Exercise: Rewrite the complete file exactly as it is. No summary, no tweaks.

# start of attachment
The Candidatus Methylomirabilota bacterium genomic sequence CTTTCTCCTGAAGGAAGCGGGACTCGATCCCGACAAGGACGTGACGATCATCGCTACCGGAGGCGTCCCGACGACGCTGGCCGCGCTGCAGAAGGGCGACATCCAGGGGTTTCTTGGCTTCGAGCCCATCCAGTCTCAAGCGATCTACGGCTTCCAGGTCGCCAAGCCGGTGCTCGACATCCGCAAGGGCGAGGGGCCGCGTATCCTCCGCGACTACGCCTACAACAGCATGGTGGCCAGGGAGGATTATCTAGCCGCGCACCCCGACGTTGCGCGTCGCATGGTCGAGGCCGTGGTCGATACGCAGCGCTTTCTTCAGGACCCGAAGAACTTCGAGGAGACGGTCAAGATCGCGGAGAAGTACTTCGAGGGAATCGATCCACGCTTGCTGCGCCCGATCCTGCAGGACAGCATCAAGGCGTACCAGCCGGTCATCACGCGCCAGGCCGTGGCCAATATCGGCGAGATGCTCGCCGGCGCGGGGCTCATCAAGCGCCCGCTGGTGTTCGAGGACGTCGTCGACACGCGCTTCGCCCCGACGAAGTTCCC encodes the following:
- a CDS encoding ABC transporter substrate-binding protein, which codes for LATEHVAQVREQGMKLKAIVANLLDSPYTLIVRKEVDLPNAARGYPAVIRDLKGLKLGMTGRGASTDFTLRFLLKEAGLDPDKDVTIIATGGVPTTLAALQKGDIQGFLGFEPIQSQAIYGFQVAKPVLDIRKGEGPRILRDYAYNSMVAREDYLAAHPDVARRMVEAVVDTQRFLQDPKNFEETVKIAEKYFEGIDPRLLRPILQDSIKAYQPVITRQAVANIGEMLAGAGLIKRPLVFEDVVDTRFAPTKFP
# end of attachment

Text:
The Candidatus Methylomirabilota bacterium genomic sequence CTTTCTCCTGAAGGAAGCGGGACTCGATCCCGACAAGGACGTGACGATCATCGCTACCGGAGGCGTCCCGACGACGCTGGCCGCGCTGCAGAAGGGCGACATCCAGGGGTTTCTTGGCTTCGAGCCCATCCAGTCTCAAGCGATCTACGGCTTCCAGGTCGCCAAGCCGGTGCTCGACATCCGCAAGGGCGAGGGGCCGCGTATCCTCCGCGACTACGCCTACAACAGCATGGTGGCCAGGGAGGATTATCTAGCCGCGCACCCCGACGTTGCGCGTCGCATGGTCGAGGCCGTGGTCGATACGCAGCGCTTTCTTCAGGACCCGAAGAACTTCGAGGAGACGGTCAAGATCGCGGAGAAGTACTTCGAGGGAATCGATCCACGCTTGCTGCGCCCGATCCTGCAGGACAGCATCAAGGCGTACCAGCCGGTCATCACGCGCCAGGCCGTGGCCAATATCGGCGAGATGCTCGCCGGCGCGGGGCTCATCAAGCGCCCGCTGGTGTTCGAGGACGTCGTCGACACGCGCTTCGCCCCGACGAAGTTCCC encodes the following:
- a CDS encoding ABC transporter substrate-binding protein, which codes for LATEHVAQVREQGMKLKAIVANLLDSPYTLIVRKEVDLPNAARGYPAVIRDLKGLKLGMTGRGASTDFTLRFLLKEAGLDPDKDVTIIATGGVPTTLAALQKGDIQGFLGFEPIQSQAIYGFQVAKPVLDIRKGEGPRILRDYAYNSMVAREDYLAAHPDVARRMVEAVVDTQRFLQDPKNFEETVKIAEKYFEGIDPRLLRPILQDSIKAYQPVITRQAVANIGEMLAGAGLIKRPLVFEDVVDTRFAPTKFP